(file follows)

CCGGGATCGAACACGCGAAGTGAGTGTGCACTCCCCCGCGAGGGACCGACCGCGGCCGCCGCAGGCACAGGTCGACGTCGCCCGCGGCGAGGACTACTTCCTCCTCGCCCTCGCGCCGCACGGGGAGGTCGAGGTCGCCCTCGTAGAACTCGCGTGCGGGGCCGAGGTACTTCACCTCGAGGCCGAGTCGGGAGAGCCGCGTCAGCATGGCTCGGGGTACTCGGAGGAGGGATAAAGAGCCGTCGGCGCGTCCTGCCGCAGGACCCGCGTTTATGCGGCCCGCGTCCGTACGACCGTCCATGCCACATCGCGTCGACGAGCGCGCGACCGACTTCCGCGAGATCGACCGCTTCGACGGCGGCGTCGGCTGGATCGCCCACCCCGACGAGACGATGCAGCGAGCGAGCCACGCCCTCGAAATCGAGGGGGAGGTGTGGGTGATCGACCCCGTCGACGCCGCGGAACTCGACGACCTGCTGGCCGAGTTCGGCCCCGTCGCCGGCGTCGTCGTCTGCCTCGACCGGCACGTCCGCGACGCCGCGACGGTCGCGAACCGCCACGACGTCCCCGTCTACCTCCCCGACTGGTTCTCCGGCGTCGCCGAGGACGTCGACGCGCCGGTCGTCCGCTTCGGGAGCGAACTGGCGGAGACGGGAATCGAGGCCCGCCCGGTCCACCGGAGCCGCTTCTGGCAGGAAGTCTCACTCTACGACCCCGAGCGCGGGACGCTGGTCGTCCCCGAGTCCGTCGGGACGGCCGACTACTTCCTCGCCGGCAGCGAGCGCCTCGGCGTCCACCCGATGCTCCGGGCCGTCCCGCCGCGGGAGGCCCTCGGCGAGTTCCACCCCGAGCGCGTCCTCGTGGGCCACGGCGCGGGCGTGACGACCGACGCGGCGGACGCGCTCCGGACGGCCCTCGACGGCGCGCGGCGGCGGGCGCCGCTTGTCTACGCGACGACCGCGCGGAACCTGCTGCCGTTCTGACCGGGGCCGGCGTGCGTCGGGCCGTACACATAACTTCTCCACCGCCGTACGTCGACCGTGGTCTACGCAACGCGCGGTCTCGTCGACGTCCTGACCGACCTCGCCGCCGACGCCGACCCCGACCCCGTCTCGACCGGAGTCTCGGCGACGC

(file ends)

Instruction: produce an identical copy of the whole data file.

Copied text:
CCGGGATCGAACACGCGAAGTGAGTGTGCACTCCCCCGCGAGGGACCGACCGCGGCCGCCGCAGGCACAGGTCGACGTCGCCCGCGGCGAGGACTACTTCCTCCTCGCCCTCGCGCCGCACGGGGAGGTCGAGGTCGCCCTCGTAGAACTCGCGTGCGGGGCCGAGGTACTTCACCTCGAGGCCGAGTCGGGAGAGCCGCGTCAGCATGGCTCGGGGTACTCGGAGGAGGGATAAAGAGCCGTCGGCGCGTCCTGCCGCAGGACCCGCGTTTATGCGGCCCGCGTCCGTACGACCGTCCATGCCACATCGCGTCGACGAGCGCGCGACCGACTTCCGCGAGATCGACCGCTTCGACGGCGGCGTCGGCTGGATCGCCCACCCCGACGAGACGATGCAGCGAGCGAGCCACGCCCTCGAAATCGAGGGGGAGGTGTGGGTGATCGACCCCGTCGACGCCGCGGAACTCGACGACCTGCTGGCCGAGTTCGGCCCCGTCGCCGGCGTCGTCGTCTGCCTCGACCGGCACGTCCGCGACGCCGCGACGGTCGCGAACCGCCACGACGTCCCCGTCTACCTCCCCGACTGGTTCTCCGGCGTCGCCGAGGACGTCGACGCGCCGGTCGTCCGCTTCGGGAGCGAACTGGCGGAGACGGGAATCGAGGCCCGCCCGGTCCACCGGAGCCGCTTCTGGCAGGAAGTCTCACTCTACGACCCCGAGCGCGGGACGCTGGTCGTCCCCGAGTCCGTCGGGACGGCCGACTACTTCCTCGCCGGCAGCGAGCGCCTCGGCGTCCACCCGATGCTCCGGGCCGTCCCGCCGCGGGAGGCCCTCGGCGAGTTCCACCCCGAGCGCGTCCTCGTGGGCCACGGCGCGGGCGTGACGACCGACGCGGCGGACGCGCTCCGGACGGCCCTCGACGGCGCGCGGCGGCGGGCGCCGCTTGTCTACGCGACGACCGCGCGGAACCTGCTGCCGTTCTGACCGGGGCCGGCGTGCGTCGGGCCGTACACATAACTTCTCCACCGCCGTACGTCGACCGTGGTCTACGCAACGCGCGGTCTCGTCGACGTCCTGACCGACCTCGCCGCCGACGCCGACCCCGACCCCGTCTCGACCGGAGTCTCGGCGACGC